Contrary to the popular opinion, biological models are harder than physical ones. The latter tend to be linear, have conserved quantities, hamiltonians, and that kind of nice features. One of this nice features I particularly miss is scalar potentials. And apparently biologists miss them too.
Potentials are often used in biology (often referred to as stability landscapes or ball-in-a-cup diagrams) as visual analogies to understand the properties of dynamical systems. Those diagrams have proven to be particularly useful to communicate complicated concepts from dynamical systems theory to non-expert audiences, such as bifurcation, basin of attraction or hysteresis. Unfortunately, when we try to use these pictures for multidimensional systems we find a subtle, albeit critical limitation: unless very restrictive conditions are met, potentials fail to exist.
Our first challenge was to address the subtle reason a potential may fail to exist without using heavy mathematical weaponry. We found a surprisingly accurate analogy in the world of art, particularly in M.C. Escher's paintings of impossible objects. The second challenge was to provide, at least, a partial solution to the problem. We introduced a simple and efficient algorithm that takes into account the abovementioned limitations, providing the best quasi-potential candidate plus an error map indicating the regions of the phase space where it is safe to use it.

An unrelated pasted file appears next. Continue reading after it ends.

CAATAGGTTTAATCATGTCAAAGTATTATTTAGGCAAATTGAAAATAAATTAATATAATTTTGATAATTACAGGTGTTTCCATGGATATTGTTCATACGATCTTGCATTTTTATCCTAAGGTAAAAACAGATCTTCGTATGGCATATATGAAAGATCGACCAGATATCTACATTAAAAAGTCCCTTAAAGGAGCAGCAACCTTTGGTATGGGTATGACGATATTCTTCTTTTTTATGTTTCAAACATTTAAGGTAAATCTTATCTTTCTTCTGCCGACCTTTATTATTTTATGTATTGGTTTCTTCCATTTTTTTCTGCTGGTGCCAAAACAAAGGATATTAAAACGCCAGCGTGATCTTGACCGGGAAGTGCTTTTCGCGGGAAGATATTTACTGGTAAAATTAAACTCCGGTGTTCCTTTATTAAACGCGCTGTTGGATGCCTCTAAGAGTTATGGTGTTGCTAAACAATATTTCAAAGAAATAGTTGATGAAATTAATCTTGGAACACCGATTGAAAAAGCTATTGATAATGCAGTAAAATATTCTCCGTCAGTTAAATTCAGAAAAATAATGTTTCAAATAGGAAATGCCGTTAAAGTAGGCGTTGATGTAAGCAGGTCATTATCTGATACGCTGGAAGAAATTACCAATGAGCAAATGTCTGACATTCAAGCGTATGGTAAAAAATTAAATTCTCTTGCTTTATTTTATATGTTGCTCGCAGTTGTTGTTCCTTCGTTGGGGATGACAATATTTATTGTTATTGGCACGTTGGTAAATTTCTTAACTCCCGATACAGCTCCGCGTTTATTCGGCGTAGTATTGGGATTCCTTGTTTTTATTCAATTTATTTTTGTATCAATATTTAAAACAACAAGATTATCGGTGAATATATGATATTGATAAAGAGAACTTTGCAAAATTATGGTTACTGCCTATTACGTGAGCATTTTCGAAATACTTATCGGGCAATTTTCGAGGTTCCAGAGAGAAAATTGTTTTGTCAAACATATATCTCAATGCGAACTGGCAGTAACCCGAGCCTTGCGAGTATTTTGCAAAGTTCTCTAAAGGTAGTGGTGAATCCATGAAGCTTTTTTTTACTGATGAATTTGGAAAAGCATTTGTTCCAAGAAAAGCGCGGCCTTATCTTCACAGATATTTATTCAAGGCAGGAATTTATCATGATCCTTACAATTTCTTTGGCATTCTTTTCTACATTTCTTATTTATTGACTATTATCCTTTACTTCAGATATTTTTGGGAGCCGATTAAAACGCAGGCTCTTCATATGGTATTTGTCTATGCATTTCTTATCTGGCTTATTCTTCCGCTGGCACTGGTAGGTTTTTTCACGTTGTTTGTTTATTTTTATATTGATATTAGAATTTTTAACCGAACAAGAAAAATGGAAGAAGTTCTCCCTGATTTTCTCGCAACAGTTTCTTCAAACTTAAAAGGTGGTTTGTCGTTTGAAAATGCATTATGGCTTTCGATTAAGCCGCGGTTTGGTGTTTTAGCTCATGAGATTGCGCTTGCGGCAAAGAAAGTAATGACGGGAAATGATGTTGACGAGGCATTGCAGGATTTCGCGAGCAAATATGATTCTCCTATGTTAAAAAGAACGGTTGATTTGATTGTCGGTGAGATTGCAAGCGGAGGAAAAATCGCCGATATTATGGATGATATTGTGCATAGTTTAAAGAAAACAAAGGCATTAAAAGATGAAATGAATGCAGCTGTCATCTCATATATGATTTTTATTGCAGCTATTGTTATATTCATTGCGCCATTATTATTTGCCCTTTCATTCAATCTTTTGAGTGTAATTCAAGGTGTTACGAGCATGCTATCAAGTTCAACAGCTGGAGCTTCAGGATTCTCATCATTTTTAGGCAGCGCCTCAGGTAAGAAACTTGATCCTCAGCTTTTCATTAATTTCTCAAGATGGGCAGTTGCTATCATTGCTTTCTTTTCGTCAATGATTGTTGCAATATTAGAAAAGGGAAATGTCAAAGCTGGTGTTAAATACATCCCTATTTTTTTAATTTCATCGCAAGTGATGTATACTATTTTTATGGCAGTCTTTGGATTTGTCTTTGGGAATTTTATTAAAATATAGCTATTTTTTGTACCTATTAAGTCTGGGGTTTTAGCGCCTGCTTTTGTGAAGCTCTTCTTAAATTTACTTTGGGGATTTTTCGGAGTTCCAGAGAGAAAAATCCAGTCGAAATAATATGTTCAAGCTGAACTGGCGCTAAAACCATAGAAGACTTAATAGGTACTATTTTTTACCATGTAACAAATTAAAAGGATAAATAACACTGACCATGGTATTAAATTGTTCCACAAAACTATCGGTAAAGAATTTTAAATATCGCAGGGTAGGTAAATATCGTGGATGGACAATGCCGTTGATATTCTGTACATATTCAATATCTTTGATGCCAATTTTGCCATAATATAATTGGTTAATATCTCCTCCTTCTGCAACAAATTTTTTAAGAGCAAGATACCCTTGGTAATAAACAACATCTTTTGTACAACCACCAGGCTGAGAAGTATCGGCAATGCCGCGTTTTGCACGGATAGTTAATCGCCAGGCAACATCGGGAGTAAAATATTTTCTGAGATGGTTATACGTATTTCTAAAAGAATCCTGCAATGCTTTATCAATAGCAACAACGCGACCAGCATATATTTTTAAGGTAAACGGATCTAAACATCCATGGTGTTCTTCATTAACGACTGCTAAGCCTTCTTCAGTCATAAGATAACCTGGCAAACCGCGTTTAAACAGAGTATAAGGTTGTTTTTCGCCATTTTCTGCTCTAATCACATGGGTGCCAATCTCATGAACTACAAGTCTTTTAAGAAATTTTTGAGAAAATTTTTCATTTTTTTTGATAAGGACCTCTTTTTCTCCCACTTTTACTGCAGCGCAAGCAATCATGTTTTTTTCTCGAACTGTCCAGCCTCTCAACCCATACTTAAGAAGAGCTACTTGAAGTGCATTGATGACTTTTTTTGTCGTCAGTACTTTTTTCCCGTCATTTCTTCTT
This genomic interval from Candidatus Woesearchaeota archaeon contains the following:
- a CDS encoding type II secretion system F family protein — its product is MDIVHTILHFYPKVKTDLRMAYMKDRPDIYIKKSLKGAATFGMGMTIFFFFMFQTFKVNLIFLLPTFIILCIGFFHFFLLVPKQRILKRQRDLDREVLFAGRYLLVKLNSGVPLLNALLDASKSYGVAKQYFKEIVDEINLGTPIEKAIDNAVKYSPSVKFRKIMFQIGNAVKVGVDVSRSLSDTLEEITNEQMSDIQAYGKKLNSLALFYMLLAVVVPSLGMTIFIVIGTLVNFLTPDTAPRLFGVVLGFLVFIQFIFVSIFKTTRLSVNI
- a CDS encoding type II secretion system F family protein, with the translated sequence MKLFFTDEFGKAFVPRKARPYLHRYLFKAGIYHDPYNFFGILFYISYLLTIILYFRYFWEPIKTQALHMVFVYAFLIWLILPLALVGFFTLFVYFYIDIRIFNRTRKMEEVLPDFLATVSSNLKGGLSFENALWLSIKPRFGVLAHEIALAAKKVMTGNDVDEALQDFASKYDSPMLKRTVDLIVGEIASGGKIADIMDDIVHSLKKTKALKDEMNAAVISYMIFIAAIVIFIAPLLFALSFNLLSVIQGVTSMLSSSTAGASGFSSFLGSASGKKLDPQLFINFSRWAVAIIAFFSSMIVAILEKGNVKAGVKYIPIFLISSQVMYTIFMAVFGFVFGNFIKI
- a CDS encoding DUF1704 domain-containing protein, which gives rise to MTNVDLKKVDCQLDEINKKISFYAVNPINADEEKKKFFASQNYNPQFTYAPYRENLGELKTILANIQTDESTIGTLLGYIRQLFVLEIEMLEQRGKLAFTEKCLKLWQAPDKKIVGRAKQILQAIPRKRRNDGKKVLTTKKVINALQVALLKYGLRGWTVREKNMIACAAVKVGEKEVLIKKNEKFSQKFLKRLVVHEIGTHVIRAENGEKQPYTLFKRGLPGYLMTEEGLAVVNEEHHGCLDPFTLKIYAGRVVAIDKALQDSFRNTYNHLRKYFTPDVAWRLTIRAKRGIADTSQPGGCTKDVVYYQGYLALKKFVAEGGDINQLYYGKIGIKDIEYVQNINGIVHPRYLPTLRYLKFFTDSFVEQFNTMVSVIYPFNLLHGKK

The title of this preprint is Climbing Escher's stairs: a way to approximate stability landscapes in multidimensional systems. The document is freely available in arXiv.
Together with the article, and fueling my personal obsession with collaboration and reproducibility, I wrote and published an R package called rolldown (my first one!) implementing the described algorithm.
Stability landscapes are useful for understanding the properties of dynamical systems. These landscapes can be calculated from the system's dynamical equations using the physical concept of scalar potential. Unfortunately, for most biological systems with two or more state variables such potentials do not exist. Here we use an analogy with art to provide an accessible explanation of why this happens. Additionally, we introduce a numerical method for decomposing differential equations into two terms: the gradient term that has an associated potential, and the non-gradient term that lacks it. In regions of the state space where the magnitude of the non-gradient term is small compared to the gradient part, we use the gradient term to approximate the potential as quasi-potential. The non-gradient to gradient ratio can be used to estimate the local error introduced by our approximation. Both the algorithm and a ready-to-use implementation in the form of an R package are provided.
All from Wageningen University and Research.